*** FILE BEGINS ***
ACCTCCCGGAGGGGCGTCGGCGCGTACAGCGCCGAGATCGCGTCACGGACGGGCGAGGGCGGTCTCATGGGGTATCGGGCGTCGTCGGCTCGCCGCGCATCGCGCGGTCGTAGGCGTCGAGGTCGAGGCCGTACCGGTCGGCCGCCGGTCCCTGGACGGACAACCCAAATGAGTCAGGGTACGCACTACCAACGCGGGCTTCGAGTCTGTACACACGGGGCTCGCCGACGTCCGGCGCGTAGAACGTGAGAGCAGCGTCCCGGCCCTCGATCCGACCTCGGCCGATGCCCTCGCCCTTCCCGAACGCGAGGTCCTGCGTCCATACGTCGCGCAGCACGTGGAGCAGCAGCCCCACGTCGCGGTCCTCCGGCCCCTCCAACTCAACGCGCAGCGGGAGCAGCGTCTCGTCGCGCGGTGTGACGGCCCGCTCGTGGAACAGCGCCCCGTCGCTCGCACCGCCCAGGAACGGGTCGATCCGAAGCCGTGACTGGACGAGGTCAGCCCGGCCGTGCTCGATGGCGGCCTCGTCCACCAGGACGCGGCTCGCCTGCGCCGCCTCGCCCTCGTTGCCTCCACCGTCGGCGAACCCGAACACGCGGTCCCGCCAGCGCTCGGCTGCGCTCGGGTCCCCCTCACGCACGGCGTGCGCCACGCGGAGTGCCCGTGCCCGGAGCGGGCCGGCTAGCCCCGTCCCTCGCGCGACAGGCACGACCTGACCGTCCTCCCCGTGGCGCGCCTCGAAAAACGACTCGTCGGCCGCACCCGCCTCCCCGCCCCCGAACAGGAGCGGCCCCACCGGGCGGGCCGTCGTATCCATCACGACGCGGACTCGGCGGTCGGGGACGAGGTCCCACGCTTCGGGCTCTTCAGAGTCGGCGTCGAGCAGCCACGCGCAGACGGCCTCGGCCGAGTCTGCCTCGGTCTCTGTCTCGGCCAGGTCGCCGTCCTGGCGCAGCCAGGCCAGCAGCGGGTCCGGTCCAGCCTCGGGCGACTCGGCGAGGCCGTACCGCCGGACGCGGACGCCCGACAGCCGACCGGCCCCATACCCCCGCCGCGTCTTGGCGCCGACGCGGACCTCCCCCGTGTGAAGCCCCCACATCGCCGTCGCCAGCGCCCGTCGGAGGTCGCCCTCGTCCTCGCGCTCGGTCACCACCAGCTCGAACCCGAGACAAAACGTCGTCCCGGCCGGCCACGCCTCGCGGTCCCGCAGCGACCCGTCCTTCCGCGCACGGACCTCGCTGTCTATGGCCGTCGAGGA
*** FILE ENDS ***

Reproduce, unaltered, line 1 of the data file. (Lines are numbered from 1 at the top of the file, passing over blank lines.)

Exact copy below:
ACCTCCCGGAGGGGCGTCGGCGCGTACAGCGCCGAGATCGCGTCACGGACGGGCGAGGGCGGTCTCATGGGGTATCGGGCGTCGTCGGCTCGCCGCGCATCGCGCGGTCGTAGGCGTCGAGGTCGAGGCCGTACCGGTCGGCCGCCGGTCCCTGGACGGACAACCCAAATGAGTCAGGGTACGCACTACCAACGCGGGCTTCGAGTCTGTACACACGGGGCTCGCCGACGTCCGGCGCGTAGAACGTGAGAGCAGCGTCCCGGCCCTCGATCCGACCTCGGCCGATGCCCTCGCCCTTCCCGAACGCGAGGTCCTGCGTCCATACGTCGCGCAGCACGTGGAGCAGCAGCCCCACGTCGCGGTCCTCCGGCCCCTCCAACTCAACGCGCAGCGGGAGCAGCGTCTCGTCGCGCGGTGTGACGGCCCGCTCGTGGAACAGCGCCCCGTCGCTCGCACCGCCCAGGAACGGGTCGATCCGAAGCCGTGACTGGACGAGGTCAGCCCGGCCGTGCTCGATGGCGGCCTCGTCCACCAGGACGCGGCTCGCCTGCGCCGCCTCGCCCTCGTTGCCTCCACCGTCGGCGAACCCGAACACGCGGTCCCGCCAGCGCTCGGCTGCGCTCGGGTCCCCCTCACGCACGGCGTGCGCCACGCGGAGTGCCCGTGCCCGGAGCGGGCCGGCTAGCCCCGTCCCTCGCGCGACAGGCACGACCTGACCGTCCTCCCCGTGGCGCGCCTCGAAAAACGACTCGTCGGCCGCACCCGCCTCCCCGCCCCCGAACAGGAGCGGCCCCACCGGGCGGGCCGTCGTATCCATCACGACGCGGACTCGGCGGTCGGGGACGAGGTCCCACGCTTCGGGCTCTTCAGAGTCGGCGTCGAGCAGCCACGCGCAGACGGCCTCGGCCGAGTCTGCCTCGGTCTCTGTCTCGGCCAGGTCGCCGTCCTGGCGCAGCCAGGCCAGCAGCGGGTCCGGTCCAGCCTCGGGCGACTCGGCGAGGCCGTACCGCCGGACGCGGACGCCCGACAGCCGACCGGCCCCATACCCCCGCCGCGTCTTGGCGCCGACGCGGACCTCCCCCGTGTGAAGCCCCCACATCGCCGTCGCCAGCGCCCGTCGGAGGTCGCCCTCGTCCTCGCGCTCGGTCACCACCAGCTCGAACCCGAGACAAAACGTCGTCCCGGCCGGCCACGCCTCGCGGTCCCGCAGCGACCCGTCCTTCCGCGCACGGACCTCGCTGTCTATGGCCGTCGAGGA